<p>Wow, where have I been... I never heard of OpenPlotter until you shared this. I am going to rethink my electronics update. Up to this point, I've been using the Navionics app on my phone on a tablet. The yearly subscription to the sonarchat data is really worth it for the increased accuracy with 1ft contour lines in places. But recently I realized for about $150 I could get the Vexilar SP200 Sonar Phone: <a href="https://www.amazon.com/dp/B00CJJBMDO" rel="nofollow">https://www.amazon.com/dp/B00CJJBMDO </a> </p><p>This uses a dual sonar sensor to create a Wifi hot spot that send the data to your tablet or phone running navionics. So it's crowd sourcing the continual re-mapping of the bodies of water you travel, and you can download updates to the charts to get everyone else's contributions as well. It seems pretty cool in theory, although I have seen once where it has bad data (an apparent 500ft deep spot north of the Bay Bridge on the Chesapeake Bay). </p><p>But it doesn't connect to anything else. Now I'm going to look into how these two might work together potentially. Thanks for the suggestion. I might be more likely to wire the Pi in to the boat directly, since I'd have to tether cabling to my NEMA devices anyway, but I'm thinking about the pros and cons. Much appreciated!</p>
<p>Happy to help, and perhaps I'll do an instructable when I'm done with everything. I'm also a Navionics Boating HD user, and I'm also interested in potentially streaming depth and log data to the tablet. So, I'll be using OpenCPN and Navonics on the same tablet. I sail in Mexico, and the charts are not as good, or easy to obtain, as the great NOAA charts in the USA. Have fun and good sailing!</p>
<p>Nice!</p><p>How should it modify to operate it with AC power also?</p>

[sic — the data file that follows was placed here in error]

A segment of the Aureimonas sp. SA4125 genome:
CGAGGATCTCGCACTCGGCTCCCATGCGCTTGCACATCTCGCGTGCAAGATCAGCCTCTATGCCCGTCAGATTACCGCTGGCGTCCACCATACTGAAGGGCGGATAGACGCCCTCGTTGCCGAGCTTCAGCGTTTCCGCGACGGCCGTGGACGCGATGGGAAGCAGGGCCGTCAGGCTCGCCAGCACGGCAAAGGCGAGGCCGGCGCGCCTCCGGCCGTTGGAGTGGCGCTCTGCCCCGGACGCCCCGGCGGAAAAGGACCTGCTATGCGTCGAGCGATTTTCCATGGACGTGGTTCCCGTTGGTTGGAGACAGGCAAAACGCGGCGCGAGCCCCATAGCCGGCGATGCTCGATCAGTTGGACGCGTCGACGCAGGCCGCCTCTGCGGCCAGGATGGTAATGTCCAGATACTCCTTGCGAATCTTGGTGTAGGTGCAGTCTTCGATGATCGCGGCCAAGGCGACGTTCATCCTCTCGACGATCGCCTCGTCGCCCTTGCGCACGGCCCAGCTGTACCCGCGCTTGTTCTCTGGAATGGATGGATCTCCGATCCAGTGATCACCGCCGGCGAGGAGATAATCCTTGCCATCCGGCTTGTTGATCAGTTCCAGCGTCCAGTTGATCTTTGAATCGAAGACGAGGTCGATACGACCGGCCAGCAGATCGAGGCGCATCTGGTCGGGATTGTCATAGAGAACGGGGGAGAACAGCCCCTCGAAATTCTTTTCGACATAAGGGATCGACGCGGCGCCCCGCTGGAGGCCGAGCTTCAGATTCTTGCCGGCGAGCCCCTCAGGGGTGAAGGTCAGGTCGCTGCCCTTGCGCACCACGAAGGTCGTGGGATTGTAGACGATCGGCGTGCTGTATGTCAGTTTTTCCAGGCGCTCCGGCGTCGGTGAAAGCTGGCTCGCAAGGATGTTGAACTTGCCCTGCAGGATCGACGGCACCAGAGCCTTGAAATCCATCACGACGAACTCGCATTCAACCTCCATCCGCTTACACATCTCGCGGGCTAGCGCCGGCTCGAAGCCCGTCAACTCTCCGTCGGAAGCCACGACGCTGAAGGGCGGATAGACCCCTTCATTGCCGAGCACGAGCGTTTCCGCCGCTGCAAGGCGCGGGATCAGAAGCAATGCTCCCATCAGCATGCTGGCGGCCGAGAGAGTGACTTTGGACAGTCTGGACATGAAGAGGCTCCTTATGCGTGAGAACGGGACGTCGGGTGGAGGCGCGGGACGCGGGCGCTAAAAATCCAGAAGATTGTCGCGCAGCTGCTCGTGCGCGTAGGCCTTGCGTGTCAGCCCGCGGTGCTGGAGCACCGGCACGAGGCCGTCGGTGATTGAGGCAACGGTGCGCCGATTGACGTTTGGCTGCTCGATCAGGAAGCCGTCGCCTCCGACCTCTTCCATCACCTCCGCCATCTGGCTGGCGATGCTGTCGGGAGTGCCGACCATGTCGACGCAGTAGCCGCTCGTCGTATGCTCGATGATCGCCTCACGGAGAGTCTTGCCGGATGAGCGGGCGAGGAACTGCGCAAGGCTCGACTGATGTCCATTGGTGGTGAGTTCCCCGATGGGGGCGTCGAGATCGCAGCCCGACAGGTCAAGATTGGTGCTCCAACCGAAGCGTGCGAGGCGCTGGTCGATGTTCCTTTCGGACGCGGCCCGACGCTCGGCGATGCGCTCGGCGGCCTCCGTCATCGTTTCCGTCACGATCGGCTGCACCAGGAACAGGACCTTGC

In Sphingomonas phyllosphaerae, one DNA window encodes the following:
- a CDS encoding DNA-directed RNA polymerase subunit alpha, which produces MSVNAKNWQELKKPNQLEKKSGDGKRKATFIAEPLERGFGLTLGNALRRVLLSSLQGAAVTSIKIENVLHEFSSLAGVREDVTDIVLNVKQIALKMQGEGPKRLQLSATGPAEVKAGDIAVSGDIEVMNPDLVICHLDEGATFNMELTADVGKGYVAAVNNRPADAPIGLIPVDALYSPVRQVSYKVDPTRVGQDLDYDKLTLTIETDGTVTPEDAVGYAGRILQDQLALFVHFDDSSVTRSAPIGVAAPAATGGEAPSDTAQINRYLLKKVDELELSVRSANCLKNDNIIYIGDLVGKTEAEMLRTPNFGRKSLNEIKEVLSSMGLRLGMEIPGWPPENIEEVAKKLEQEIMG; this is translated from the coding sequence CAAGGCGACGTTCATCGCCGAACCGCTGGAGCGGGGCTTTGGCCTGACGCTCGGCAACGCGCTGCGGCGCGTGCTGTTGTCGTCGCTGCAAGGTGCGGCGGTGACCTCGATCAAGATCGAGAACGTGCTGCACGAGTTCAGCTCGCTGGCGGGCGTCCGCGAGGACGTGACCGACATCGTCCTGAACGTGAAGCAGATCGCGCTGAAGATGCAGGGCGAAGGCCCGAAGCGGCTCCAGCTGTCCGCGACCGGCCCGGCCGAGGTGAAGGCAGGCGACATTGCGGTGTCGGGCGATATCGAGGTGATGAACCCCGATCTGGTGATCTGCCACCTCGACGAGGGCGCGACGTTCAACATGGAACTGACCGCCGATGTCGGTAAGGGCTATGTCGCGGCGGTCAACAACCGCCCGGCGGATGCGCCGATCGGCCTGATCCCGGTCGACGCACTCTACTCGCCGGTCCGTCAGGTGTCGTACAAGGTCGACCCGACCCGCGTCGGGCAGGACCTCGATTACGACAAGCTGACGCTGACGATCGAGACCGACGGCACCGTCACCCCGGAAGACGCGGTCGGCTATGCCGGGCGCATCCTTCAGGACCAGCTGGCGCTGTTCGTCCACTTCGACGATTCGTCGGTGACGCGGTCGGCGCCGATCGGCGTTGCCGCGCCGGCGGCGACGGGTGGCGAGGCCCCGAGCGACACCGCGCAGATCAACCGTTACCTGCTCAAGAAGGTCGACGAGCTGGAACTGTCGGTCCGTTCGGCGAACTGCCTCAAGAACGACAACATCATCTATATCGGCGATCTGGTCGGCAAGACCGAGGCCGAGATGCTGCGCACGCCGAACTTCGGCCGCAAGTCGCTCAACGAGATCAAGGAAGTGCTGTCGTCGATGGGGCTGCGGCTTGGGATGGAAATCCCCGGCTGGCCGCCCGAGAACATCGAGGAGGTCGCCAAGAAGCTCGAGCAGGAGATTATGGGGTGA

<p>I was thinking a simple method, a single throw double pole switch, so that as I switch the power from one to the other in one click. You could make it a 3-position switch instead if you wanted the middle to be OFF, and the two other positions to be ON with two different power sources.</p>
<p>You'd just use either a switch for power input source or a relay energized by the AC rectified source, then either as a separate power brick or built into the enclosure you'd put a suitably rated transformer, bridge rectifier, and some beefy filter capacitors, OR for arguably lower sound quality but higher efficiency you could wire up a suitably rated laptop power brick, which will be the easier and cheaper option for the average person, but wouldn't suit many audiophiles.</p>
<p>If you need to test a speaker setup before you have a housing, just use a cardboard box. .Also, you were right to not port the speaker.. Porting requires pretty complex math, and for a smaller box they'll sound great totally sealed, it just requires a bit more power to the speakers. I live in a trailer and never considered a bluetooth system for my computer audio out.. I was using a high quality home audio setup that I never reattached since moving into it, just listening with headphones. Thanks for the idea!</p>
<p>Just use a cardboard box? Little good that will do, the acoustics are quite different. The primary determining factor for pleasant sound will be the box density, with cardboard being about as low density as you can get and still have it holding the speakers.</p><p>Yes a sealed enclosure is easier to design, but there are existing designs for ported if the math is too much to tackle, and a seldom thought about aspect of ported is that you can situate an amp heatsink in the path of the port airflow to cool it pseudo-passively. Granted this is a relatively low power digital amp design that won't need as much heat removed, but if going to this much trouble I would build for higher output power capability, since you can always turn the volume down if you don't need it loud.</p><p>Plus, on a boat above deck or on a beach, lack of walls to reflect the sound means you need more watts for the same audible sound level especially in the lower midrange and bass.<br></p>
<p>You guys that build these things are talented. I would think there is a business opportunity in this. </p>
<p>Nice looking speaker housing.</p>
I've built something simular. the same amp as your setup. rear speakers from a surround sound system I got from a hard rubbish pickup. and I used the battery from my Ryobi drill.
<p>Wilkinsonaw, that looks like a nice compact setup. </p>